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Baroness Margaret Thatcher
- The Iron Lady
ExtraordinaryMargaret Thatcher was one of the most extraordinary and successful leaders in British history. As the first
female prime minister in Europe, Margaret Thatcher embodied principled decisiveness and moral absolutism. She championed the rights of the individual versus those of the state. In 1987, she famously declared: "There is no such thing as society!"
The Soviet press nicknamed her The Iron Lady, after her 1976 speech as head of the Conservative Party, declaring that: "The Russians are bent on world domination." Margaret Thatcher later enjoyed a close working relationship with American President Ronald Reagan, and both of them survived assassination attempts.
The Cold War
The life and political career of Margaret Thatcher was packed full of drama, confrontation and extraordinary resolution. She faced the miners strike, the Falklands War, the IRA bombing campaign of the British mainland, including the bombing of her hotel room at the Conservative Party Congress in Brighton. She led Britain during the height of the Cold War.
Margaret Thatcher was born 13 October 1925 in the Eastern England market town of Grantham. She took pride in her modest working class background as the grocer's daughter. She studied Chemistry at Oxford and became involved in politics at a young age. She gave her first political speech at 20.
Margaret Thatcher was elected leader of the Conservative Party in 1975, when the party was in opposition. 4 Years later she made history when she became the first female Prime Minister in British history, leading the Conservatives to victory in the elections of 1979. This was the first of 3 elections in which she led her party to victory. She became Prime Minister of the United Kingdom at a time when the government was facing bankruptcy, unemployment was escalating and the labour unions were paralysing the country with strikes.
Bold Economic Initiative
Margaret Thatcher successfully turned the country around by cutting social welfare programmes, reducing trade union powers and privatising major industries. She offered a bold plan to reverse Britain's economic decline and to reduce the role of the state in the economy.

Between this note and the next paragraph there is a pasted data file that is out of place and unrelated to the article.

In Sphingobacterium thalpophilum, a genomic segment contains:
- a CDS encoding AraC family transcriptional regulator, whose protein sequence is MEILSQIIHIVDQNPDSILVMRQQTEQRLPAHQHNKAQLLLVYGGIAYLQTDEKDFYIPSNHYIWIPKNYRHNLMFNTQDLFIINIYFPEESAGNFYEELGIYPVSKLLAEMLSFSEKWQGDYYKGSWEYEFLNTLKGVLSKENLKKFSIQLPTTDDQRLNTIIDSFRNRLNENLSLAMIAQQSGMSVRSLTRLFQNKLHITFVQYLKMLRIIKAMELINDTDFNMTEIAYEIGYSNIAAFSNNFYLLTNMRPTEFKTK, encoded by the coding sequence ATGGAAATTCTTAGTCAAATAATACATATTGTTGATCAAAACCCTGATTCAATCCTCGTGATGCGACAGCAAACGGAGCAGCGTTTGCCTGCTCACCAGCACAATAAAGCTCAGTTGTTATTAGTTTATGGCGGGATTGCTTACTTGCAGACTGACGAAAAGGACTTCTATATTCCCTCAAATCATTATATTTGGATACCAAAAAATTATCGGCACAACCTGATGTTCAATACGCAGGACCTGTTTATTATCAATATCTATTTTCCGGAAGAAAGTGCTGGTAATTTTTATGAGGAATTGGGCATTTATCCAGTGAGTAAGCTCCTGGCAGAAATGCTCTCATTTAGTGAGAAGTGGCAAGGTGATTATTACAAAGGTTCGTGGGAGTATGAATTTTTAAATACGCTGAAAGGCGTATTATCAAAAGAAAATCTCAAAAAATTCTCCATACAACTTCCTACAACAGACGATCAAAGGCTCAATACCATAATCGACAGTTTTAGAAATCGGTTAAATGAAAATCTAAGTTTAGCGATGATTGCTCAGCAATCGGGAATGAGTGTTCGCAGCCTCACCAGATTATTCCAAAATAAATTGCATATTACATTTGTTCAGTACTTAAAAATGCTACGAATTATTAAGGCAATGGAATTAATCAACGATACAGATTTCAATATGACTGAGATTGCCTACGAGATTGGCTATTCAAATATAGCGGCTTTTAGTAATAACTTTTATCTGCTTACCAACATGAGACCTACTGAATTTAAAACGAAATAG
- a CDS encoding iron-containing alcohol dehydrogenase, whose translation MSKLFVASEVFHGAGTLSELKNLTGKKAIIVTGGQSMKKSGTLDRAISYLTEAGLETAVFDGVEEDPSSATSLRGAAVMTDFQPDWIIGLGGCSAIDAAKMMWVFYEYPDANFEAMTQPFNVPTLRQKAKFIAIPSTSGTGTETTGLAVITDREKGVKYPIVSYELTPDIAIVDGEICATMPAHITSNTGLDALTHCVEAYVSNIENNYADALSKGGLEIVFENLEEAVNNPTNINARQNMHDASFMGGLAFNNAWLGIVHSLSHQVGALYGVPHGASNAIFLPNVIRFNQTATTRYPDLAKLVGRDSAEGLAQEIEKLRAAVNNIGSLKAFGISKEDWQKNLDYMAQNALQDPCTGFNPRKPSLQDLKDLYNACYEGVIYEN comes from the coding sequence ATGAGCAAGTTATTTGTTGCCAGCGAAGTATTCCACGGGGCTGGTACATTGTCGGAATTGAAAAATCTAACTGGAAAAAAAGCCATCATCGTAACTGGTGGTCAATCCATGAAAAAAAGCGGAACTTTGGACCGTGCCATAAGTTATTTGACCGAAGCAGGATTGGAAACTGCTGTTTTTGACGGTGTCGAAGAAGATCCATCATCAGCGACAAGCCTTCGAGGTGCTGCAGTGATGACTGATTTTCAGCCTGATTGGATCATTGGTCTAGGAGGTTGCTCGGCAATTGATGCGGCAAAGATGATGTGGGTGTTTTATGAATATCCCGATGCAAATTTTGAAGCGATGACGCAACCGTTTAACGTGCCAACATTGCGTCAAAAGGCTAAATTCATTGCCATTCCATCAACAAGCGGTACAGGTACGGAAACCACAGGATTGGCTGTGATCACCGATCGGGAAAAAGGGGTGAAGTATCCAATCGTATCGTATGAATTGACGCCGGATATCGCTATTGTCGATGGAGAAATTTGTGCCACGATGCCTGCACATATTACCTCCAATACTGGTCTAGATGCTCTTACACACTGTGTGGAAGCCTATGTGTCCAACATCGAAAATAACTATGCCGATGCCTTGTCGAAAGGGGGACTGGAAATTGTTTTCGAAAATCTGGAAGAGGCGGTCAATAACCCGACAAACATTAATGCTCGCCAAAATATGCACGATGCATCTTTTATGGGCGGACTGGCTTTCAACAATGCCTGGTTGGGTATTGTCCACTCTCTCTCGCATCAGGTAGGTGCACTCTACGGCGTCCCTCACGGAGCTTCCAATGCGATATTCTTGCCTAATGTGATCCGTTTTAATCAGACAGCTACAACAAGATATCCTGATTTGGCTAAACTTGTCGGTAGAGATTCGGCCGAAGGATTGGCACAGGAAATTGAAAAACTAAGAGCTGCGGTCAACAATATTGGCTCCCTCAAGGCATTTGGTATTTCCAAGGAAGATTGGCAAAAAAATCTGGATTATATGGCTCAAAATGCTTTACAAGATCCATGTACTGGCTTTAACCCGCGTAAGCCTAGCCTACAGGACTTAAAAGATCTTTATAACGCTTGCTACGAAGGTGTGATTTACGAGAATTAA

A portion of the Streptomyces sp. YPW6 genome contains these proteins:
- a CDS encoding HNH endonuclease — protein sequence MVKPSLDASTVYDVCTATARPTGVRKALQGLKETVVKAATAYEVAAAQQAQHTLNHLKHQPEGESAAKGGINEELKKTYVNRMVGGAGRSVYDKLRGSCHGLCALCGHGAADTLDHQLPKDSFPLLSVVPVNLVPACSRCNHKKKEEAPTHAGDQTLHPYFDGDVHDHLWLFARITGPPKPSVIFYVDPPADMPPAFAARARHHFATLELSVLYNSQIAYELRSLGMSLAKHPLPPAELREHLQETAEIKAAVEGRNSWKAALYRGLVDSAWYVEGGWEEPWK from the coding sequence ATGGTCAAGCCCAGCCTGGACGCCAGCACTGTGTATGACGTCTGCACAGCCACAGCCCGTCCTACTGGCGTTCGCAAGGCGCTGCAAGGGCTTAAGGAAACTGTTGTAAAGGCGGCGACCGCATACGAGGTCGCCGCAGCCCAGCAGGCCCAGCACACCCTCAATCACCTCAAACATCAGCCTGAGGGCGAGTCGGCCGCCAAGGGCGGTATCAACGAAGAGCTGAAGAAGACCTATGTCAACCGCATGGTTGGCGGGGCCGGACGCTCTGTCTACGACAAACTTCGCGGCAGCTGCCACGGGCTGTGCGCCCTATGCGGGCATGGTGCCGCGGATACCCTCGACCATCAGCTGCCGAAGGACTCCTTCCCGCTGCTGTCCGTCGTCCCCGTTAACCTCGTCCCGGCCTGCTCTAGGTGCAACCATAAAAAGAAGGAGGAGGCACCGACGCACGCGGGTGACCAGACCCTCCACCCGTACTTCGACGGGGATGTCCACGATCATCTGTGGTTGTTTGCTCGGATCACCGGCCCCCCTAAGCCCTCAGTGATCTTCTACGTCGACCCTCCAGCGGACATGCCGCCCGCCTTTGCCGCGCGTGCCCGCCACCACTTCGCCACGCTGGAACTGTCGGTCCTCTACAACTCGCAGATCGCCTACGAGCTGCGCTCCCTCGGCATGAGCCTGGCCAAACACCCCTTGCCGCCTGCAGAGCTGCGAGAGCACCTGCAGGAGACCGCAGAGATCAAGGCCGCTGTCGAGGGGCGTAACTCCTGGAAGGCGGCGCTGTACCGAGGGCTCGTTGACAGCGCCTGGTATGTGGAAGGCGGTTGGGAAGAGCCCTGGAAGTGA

The Problem with Socialism
Concerning socialism, Margaret Thatcher declared: "The problem with socialism is that sooner or later they run out of other people's money."
The Iranian Embassy Siege
Early in her prime ministership, Margaret Thatcher demonstrated her determination to use decisive military action during the 1980 siege of the Iranian Embassy in Princess Gate, London. For the first time in 70 years, the armed forces were authorised to use lethal force on the British mainland. 26 Hostages were being held by 6 gunmen. When Prime Minister Thatcher authorised the Special Air Service to storm the Embassy, it was a time when many embassies were being held, including most famously, the American Embassy in Iran. Margaret Thatcher took bold action, which no other government in the West appeared to have the nerve to carry out at that time.
Lady Thatcher also had to deal with the ongoing IRA terrorism which increasingly targeted the British mainland. Margaret Thatcher declared in the House of Commons: "The future of the constitutional affairs of Northern Ireland is a matter for the people of Northern Ireland, this government, this parliament, and no one else!"
Defeating the IRA
When IRA terrorists, imprisoned in Northern Ireland, went on a hunger strike to attain the status of political prisoners, Thatcher refused to budge. She declared: "Crime is crime is crime; it is not political!" She faced a firestorm of opposition as 9 of the IRA hunger strikers died. However, Thatcher's resolute determination to not be manipulated by opinion polls, or political blackmail, made the outcome a significant political defeat for the IRA.
The Falklands War
With over 2 decades of withdrawals and retreats from Empire, handing over one overseas territory after another for independence, many assumed that the British were passed having the military capability, or determination, to resist aggression. When the ruling Military Junta in Argentina invaded the Falklands Islands and South Georgia, 2 April 1982, the world was amazed that Prime Minister Thatcher dispatched a Naval Task Force to recapture the British overseas territories.
As Newsweek declared: "The Empire strikes back!" Margaret Thatcher made Britain's position clear by sinking the Argentinian battleship Belgrado, and launching an amphibious and ground combat operation which recaptured the islands from the Argentinian military. This military achievement, at the other end of the globe, sent shockwaves throughout the Soviet block, alerting them that the West was not quite as decadent and weak as they had imagined.